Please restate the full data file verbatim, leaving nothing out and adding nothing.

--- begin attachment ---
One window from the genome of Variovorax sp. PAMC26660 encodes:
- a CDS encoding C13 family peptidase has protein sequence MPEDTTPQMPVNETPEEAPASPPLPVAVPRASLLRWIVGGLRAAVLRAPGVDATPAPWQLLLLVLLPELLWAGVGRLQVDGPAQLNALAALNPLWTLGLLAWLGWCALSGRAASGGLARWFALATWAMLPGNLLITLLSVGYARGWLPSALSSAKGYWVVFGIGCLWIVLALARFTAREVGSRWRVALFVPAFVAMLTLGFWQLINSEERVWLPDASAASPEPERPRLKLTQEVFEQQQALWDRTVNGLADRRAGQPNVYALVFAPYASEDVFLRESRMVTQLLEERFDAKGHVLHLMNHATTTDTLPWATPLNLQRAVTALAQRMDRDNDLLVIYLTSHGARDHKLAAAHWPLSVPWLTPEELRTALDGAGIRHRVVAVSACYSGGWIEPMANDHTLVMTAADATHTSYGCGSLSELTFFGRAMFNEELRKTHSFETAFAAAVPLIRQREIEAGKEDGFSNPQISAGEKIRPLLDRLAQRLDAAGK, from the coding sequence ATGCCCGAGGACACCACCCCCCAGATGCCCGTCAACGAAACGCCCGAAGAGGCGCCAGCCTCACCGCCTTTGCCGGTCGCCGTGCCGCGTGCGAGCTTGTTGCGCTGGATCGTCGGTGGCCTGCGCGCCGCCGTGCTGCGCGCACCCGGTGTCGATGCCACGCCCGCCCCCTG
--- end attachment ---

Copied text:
One window from the genome of Variovorax sp. PAMC26660 encodes:
- a CDS encoding C13 family peptidase has protein sequence MPEDTTPQMPVNETPEEAPASPPLPVAVPRASLLRWIVGGLRAAVLRAPGVDATPAPWQLLLLVLLPELLWAGVGRLQVDGPAQLNALAALNPLWTLGLLAWLGWCALSGRAASGGLARWFALATWAMLPGNLLITLLSVGYARGWLPSALSSAKGYWVVFGIGCLWIVLALARFTAREVGSRWRVALFVPAFVAMLTLGFWQLINSEERVWLPDASAASPEPERPRLKLTQEVFEQQQALWDRTVNGLADRRAGQPNVYALVFAPYASEDVFLRESRMVTQLLEERFDAKGHVLHLMNHATTTDTLPWATPLNLQRAVTALAQRMDRDNDLLVIYLTSHGARDHKLAAAHWPLSVPWLTPEELRTALDGAGIRHRVVAVSACYSGGWIEPMANDHTLVMTAADATHTSYGCGSLSELTFFGRAMFNEELRKTHSFETAFAAAVPLIRQREIEAGKEDGFSNPQISAGEKIRPLLDRLAQRLDAAGK, from the coding sequence ATGCCCGAGGACACCACCCCCCAGATGCCCGTCAACGAAACGCCCGAAGAGGCGCCAGCCTCACCGCCTTTGCCGGTCGCCGTGCCGCGTGCGAGCTTGTTGCGCTGGATCGTCGGTGGCCTGCGCGCCGCCGTGCTGCGCGCACCCGGTGTCGATGCCACGCCCGCCCCCTG